Mayor: Syracuse not enforcing federal anti-immigrant policies despite Trump's executive order

WSYR-TV - The City of Syracuse was declared a sanctuary city during Mayor Stephanie Miner’s State of the City address earlier this month.

The mayor received roaring applause during the announcement, and affirmed Syracuse’s commitment to “being tolerant, welcoming, and inclusive city which will continue to embrace diversity.”

However, on Wednesday, President Donald Trump signed an executive order on Wednesday that will start to reshape U.S. immigration enforcement policies, taking steps toward fulfilling some of his most contentious pledges that shaped his campaign.

His executive order calls for an increase of federal officials patrolling the U.S.-Mexico border, looks to increase deportations of undocumented immigrants, and will kick-start his campaign promise to build a Mexico border wall.

The executive order will also target sanctuary cities—like Syracuse— by stripping “federal grant money from the sanctuary states and cities that harbor illegal immigrants," according to press secretary Sean Spicer.

The term "sanctuary city" is a broad term applied to jurisdictions that have policies in place designed to limit cooperation with or involvement in federal immigration enforcement actions.

Most of the policies center around not cooperating with federal law enforcement on immigration policies.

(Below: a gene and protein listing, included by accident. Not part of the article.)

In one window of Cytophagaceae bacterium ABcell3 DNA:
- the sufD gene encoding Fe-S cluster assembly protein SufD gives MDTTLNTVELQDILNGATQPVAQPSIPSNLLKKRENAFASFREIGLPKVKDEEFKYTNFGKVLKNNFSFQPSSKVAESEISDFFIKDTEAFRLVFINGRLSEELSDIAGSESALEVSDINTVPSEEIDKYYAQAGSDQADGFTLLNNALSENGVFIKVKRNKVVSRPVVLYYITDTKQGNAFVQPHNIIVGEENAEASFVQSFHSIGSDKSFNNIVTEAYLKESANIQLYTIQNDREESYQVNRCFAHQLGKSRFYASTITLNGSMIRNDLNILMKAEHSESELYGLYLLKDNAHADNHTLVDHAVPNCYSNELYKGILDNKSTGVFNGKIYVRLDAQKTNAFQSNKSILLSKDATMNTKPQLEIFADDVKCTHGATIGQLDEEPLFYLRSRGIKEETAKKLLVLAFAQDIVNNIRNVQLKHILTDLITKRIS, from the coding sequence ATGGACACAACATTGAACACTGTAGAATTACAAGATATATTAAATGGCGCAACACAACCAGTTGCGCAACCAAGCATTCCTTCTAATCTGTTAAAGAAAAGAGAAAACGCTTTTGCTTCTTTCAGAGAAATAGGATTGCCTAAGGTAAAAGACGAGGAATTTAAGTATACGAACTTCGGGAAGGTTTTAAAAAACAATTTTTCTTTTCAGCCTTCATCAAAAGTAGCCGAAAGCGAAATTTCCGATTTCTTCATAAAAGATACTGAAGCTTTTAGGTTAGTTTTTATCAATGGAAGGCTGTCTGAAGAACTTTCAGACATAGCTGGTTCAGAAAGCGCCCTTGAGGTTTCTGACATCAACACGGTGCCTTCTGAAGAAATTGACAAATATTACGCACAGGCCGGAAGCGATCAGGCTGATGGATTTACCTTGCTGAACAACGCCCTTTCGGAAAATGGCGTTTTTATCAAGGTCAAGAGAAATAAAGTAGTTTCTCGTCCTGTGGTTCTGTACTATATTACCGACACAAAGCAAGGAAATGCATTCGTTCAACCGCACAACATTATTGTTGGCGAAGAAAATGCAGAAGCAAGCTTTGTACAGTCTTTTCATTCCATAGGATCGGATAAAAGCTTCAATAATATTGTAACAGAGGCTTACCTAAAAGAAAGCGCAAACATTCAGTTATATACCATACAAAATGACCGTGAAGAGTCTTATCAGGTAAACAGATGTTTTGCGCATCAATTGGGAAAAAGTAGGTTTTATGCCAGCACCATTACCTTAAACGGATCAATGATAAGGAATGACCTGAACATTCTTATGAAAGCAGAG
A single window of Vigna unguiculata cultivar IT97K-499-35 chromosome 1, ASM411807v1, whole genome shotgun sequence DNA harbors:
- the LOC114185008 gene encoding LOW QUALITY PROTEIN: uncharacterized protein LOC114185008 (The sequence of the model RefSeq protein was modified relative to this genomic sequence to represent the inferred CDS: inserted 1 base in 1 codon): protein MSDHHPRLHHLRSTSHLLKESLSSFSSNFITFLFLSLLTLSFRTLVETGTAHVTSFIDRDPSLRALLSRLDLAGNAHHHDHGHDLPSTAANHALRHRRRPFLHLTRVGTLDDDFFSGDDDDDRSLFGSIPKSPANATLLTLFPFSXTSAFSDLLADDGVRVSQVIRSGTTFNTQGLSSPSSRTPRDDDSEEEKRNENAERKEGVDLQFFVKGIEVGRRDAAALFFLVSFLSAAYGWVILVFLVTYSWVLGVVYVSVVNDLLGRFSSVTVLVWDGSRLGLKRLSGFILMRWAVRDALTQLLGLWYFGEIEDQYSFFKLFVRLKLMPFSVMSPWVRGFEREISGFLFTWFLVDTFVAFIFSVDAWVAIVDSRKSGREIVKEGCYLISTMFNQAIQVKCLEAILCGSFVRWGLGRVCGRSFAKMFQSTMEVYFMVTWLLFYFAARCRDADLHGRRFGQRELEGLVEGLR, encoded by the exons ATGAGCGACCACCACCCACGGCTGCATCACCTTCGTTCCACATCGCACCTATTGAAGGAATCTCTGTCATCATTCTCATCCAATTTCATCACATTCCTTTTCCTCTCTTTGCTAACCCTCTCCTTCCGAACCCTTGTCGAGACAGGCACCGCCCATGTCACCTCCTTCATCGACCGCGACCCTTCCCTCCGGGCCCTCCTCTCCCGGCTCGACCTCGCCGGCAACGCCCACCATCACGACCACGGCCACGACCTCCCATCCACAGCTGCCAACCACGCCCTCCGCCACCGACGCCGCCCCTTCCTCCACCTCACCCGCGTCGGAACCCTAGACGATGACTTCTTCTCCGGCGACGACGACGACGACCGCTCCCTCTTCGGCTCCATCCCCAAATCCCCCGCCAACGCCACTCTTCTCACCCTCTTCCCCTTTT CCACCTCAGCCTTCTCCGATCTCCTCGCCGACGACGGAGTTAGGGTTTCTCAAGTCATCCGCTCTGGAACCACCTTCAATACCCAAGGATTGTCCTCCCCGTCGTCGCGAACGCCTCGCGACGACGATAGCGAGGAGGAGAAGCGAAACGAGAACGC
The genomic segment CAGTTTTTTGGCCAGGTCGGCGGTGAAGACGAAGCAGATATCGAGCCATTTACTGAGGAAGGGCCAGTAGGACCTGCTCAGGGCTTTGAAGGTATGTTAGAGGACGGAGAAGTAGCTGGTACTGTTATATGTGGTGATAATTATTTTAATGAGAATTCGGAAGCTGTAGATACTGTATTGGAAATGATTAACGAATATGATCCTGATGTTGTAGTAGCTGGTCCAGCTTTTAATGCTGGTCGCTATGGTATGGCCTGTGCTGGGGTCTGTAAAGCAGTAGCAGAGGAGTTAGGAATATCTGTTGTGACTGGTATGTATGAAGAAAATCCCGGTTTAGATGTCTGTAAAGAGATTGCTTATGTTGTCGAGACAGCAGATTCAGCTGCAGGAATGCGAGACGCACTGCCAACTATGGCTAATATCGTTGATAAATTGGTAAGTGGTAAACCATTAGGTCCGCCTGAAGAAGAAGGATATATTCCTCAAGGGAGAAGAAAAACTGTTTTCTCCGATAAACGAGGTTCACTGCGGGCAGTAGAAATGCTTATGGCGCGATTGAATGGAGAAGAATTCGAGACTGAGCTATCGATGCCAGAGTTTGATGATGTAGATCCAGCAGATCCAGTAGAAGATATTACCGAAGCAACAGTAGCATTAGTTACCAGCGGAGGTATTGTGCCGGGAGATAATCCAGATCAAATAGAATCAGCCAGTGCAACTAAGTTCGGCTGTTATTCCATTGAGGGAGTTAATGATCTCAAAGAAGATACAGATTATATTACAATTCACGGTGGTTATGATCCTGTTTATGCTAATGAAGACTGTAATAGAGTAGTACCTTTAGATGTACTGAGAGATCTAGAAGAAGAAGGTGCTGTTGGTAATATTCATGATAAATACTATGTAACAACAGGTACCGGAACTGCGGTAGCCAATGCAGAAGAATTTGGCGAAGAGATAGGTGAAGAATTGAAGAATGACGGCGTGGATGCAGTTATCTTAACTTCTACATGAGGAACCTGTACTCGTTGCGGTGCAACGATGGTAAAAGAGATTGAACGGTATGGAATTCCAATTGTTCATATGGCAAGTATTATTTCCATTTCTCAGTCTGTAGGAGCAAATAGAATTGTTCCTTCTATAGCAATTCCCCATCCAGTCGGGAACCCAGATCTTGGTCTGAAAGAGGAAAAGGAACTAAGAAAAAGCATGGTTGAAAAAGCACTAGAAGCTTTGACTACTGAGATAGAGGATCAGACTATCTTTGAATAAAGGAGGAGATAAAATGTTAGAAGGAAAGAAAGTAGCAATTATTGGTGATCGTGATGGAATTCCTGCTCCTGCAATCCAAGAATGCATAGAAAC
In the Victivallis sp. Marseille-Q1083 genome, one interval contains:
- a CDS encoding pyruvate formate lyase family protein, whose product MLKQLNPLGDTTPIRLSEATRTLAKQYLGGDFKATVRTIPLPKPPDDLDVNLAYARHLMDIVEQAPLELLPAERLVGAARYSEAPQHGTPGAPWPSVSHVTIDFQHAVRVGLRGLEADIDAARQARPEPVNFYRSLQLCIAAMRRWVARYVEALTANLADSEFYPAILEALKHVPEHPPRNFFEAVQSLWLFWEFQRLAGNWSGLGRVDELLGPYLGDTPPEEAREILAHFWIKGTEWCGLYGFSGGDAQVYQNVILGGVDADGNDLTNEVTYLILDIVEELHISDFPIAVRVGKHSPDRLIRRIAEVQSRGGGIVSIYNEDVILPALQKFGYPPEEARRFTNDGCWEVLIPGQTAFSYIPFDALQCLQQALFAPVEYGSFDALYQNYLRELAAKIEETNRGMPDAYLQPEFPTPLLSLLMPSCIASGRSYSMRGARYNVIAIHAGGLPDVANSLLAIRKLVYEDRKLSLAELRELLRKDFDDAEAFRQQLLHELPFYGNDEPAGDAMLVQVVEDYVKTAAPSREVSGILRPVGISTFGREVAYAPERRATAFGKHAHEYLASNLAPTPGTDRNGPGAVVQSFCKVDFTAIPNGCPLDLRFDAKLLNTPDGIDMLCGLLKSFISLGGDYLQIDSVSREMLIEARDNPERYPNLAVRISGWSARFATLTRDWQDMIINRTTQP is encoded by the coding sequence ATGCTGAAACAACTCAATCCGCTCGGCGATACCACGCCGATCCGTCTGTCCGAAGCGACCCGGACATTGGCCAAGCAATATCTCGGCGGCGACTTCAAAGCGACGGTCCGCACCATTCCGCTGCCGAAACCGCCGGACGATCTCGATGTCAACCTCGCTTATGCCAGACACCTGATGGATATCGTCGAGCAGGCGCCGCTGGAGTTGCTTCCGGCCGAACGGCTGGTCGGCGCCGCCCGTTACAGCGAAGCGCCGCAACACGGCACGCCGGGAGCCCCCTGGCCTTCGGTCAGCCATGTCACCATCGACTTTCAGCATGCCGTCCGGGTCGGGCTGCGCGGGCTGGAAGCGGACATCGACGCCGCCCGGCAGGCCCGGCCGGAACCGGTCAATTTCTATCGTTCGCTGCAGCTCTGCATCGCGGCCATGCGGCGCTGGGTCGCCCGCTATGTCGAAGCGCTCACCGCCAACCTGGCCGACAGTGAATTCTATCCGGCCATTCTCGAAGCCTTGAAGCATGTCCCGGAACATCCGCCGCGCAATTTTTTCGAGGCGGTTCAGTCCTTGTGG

Many of the largest cities in the country have forms of such policies, like Chicago and Los Angeles. New York is considering it.

Miner issued the following statement in response to President Donald Trump’s executive order attempting to pull funding from sanctuary cities:

“The resources of the City of Syracuse, including the Syracuse Police Department, are not being used to enforce federal anti-immigrant policies nor are they empowered to do so. We do not intend to change this practice and will scrutinize any proposed changes at the federal level thoroughly. I pledge we will continue Syracuse’s commitment to our New American residents, building the trust and relationships our neighbors deserve and continue to treat them with the dignity and respect they deserve. Syracuse is now and always will be a City that bids you welcome.”

New York State Attorney General Eric Schneiderman echoed similar sentiments as Miner, saying:

“The President lacks the constitutional authority to cut off funding to states and cities simply because they have lawfully acted to protect immigrant families -- as described in the legal guidance my office issued last week. Local governments seeking to protect their immigrant communities from federal overreach have every right to do so.”

Schneiderman also said, “I urge President Trump to revoke this Executive Order right away. If he does not, I will do everything in my power to fight it.”


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